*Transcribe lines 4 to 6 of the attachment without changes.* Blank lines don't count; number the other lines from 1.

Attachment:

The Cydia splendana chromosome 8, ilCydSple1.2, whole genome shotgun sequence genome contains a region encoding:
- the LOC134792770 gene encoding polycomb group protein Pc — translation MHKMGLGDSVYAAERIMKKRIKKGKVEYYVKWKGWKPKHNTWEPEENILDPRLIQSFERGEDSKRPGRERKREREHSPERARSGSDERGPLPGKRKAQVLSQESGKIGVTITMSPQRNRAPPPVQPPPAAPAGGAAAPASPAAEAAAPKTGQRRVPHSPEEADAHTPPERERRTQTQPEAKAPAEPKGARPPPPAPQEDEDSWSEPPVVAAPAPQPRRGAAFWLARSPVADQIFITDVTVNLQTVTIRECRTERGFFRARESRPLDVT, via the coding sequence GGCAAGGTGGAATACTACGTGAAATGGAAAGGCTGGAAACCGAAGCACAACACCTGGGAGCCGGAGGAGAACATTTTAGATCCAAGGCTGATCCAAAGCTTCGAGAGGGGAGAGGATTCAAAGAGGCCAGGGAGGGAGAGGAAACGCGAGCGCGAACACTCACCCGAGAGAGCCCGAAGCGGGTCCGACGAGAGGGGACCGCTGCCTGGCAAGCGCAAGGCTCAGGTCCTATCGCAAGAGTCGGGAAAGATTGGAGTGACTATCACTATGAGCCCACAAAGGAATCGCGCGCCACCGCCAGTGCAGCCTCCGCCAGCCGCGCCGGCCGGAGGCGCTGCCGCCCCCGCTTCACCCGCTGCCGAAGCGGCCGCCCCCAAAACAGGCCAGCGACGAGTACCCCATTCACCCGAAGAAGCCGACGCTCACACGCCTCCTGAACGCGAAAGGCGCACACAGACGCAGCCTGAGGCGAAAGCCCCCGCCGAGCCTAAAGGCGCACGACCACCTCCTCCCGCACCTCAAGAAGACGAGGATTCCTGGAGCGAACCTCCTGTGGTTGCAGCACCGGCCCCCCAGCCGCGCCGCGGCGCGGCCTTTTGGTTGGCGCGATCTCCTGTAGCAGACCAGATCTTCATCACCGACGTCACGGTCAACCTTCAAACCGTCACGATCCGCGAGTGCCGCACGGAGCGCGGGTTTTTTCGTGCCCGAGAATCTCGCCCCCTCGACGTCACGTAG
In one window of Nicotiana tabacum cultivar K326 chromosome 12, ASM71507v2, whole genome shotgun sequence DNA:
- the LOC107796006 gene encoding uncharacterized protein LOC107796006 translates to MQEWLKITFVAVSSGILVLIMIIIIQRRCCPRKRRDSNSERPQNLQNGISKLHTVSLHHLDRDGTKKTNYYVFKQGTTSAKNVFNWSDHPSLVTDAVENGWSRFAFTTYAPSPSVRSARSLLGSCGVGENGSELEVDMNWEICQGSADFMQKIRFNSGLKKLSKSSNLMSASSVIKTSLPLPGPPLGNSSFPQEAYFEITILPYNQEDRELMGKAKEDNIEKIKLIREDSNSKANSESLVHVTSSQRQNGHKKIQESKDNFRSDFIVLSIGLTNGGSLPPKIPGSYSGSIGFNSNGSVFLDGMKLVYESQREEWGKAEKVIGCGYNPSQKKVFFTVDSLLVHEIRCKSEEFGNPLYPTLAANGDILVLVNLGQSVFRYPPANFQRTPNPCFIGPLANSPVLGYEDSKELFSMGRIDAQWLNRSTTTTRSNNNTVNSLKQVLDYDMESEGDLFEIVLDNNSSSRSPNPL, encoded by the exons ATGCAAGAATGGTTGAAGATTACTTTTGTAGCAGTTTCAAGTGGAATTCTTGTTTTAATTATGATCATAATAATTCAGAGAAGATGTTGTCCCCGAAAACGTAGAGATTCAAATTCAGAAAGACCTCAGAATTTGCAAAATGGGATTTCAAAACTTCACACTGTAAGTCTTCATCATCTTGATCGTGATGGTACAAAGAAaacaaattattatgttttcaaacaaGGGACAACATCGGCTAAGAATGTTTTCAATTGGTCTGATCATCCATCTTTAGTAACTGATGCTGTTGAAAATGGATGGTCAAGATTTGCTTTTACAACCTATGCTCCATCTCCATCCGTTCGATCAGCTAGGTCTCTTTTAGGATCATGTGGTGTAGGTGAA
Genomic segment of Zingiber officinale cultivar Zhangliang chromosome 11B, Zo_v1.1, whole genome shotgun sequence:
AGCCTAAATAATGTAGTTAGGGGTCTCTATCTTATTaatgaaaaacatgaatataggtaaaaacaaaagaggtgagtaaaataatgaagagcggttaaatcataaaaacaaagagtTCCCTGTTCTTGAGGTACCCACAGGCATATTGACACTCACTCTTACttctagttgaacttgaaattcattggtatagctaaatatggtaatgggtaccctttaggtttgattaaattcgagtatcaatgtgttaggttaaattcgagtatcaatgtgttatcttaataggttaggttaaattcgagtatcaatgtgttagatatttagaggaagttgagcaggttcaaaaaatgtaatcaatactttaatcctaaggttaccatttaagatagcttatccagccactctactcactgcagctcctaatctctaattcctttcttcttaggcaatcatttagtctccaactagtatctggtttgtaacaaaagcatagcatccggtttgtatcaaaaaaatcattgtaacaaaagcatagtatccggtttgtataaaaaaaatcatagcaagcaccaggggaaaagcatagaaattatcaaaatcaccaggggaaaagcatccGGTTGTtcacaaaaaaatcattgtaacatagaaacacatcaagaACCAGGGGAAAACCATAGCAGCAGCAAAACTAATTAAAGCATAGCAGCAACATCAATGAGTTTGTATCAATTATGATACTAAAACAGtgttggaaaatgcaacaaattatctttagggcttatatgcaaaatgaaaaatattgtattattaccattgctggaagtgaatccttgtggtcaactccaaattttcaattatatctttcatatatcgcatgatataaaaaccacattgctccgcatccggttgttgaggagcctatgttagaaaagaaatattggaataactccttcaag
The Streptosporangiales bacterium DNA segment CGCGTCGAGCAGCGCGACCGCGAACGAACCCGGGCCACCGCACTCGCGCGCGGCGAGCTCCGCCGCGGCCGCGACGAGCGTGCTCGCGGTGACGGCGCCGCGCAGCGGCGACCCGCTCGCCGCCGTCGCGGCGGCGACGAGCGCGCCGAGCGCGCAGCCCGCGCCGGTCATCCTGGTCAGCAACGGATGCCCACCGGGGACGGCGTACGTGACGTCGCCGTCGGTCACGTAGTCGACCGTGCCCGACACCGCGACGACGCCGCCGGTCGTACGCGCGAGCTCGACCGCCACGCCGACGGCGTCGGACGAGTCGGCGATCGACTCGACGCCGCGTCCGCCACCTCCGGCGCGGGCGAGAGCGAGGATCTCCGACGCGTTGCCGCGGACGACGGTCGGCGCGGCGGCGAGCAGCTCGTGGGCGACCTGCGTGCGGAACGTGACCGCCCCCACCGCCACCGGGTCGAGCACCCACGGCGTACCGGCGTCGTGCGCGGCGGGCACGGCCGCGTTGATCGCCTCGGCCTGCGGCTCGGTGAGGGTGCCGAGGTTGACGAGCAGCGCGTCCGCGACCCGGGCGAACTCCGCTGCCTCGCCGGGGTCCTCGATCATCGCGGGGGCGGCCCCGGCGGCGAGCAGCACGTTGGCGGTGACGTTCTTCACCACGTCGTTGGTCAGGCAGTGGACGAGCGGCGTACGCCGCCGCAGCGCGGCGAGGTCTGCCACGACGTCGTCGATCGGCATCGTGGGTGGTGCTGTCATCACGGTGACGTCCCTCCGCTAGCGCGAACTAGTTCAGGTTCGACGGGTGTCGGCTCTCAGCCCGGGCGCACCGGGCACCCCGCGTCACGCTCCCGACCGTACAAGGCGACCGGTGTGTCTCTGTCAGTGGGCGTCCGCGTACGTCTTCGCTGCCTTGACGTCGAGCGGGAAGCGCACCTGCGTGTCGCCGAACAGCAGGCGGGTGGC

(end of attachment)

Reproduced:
- the LOC107796006 gene encoding uncharacterized protein LOC107796006 translates to MQEWLKITFVAVSSGILVLIMIIIIQRRCCPRKRRDSNSERPQNLQNGISKLHTVSLHHLDRDGTKKTNYYVFKQGTTSAKNVFNWSDHPSLVTDAVENGWSRFAFTTYAPSPSVRSARSLLGSCGVGENGSELEVDMNWEICQGSADFMQKIRFNSGLKKLSKSSNLMSASSVIKTSLPLPGPPLGNSSFPQEAYFEITILPYNQEDRELMGKAKEDNIEKIKLIREDSNSKANSESLVHVTSSQRQNGHKKIQESKDNFRSDFIVLSIGLTNGGSLPPKIPGSYSGSIGFNSNGSVFLDGMKLVYESQREEWGKAEKVIGCGYNPSQKKVFFTVDSLLVHEIRCKSEEFGNPLYPTLAANGDILVLVNLGQSVFRYPPANFQRTPNPCFIGPLANSPVLGYEDSKELFSMGRIDAQWLNRSTTTTRSNNNTVNSLKQVLDYDMESEGDLFEIVLDNNSSSRSPNPL, encoded by the exons ATGCAAGAATGGTTGAAGATTACTTTTGTAGCAGTTTCAAGTGGAATTCTTGTTTTAATTATGATCATAATAATTCAGAGAAGATGTTGTCCCCGAAAACGTAGAGATTCAAATTCAGAAAGACCTCAGAATTTGCAAAATGGGATTTCAAAACTTCACACTGTAAGTCTTCATCATCTTGATCGTGATGGTACAAAGAAaacaaattattatgttttcaaacaaGGGACAACATCGGCTAAGAATGTTTTCAATTGGTCTGATCATCCATCTTTAGTAACTGATGCTGTTGAAAATGGATGGTCAAGATTTGCTTTTACAACCTATGCTCCATCTCCATCCGTTCGATCAGCTAGGTCTCTTTTAGGATCATGTGGTGTAGGTGAA
Genomic segment of Zingiber officinale cultivar Zhangliang chromosome 11B, Zo_v1.1, whole genome shotgun sequence:
AGCCTAAATAATGTAGTTAGGGGTCTCTATCTTATTaatgaaaaacatgaatataggtaaaaacaaaagaggtgagtaaaataatgaagagcggttaaatcataaaaacaaagagtTCCCTGTTCTTGAGGTACCCACAGGCATATTGACACTCACTCTTACttctagttgaacttgaaattcattggtatagctaaatatggtaatgggtaccctttaggtttgattaaattcgagtatcaatgtgttaggttaaattcgagtatcaatgtgttatcttaataggttaggttaaattcgagtatcaatgtgttagatatttagaggaagttgagcaggttcaaaaaatgtaatcaatactttaatcctaaggttaccatttaagatagcttatccagccactctactcactgcagctcctaatctctaattcctttcttcttaggcaatcatttagtctccaactagtatctggtttgtaacaaaagcatagcatccggtttgtatcaaaaaaatcattgtaacaaaagcatagtatccggtttgtataaaaaaaatcatagcaagcaccaggggaaaagcatagaaattatcaaaatcaccaggggaaaagcatccGGTTGTtcacaaaaaaatcattgtaacatagaaacacatcaagaACCAGGGGAAAACCATAGCAGCAGCAAAACTAATTAAAGCATAGCAGCAACATCAATGAGTTTGTATCAATTATGATACTAAAACAGtgttggaaaatgcaacaaattatctttagggcttatatgcaaaatgaaaaatattgtattattaccattgctggaagtgaatccttgtggtcaactccaaattttcaattatatctttcatatatcgcatgatataaaaaccacattgctccgcatccggttgttgaggagcctatgttagaaaagaaatattggaataactccttcaag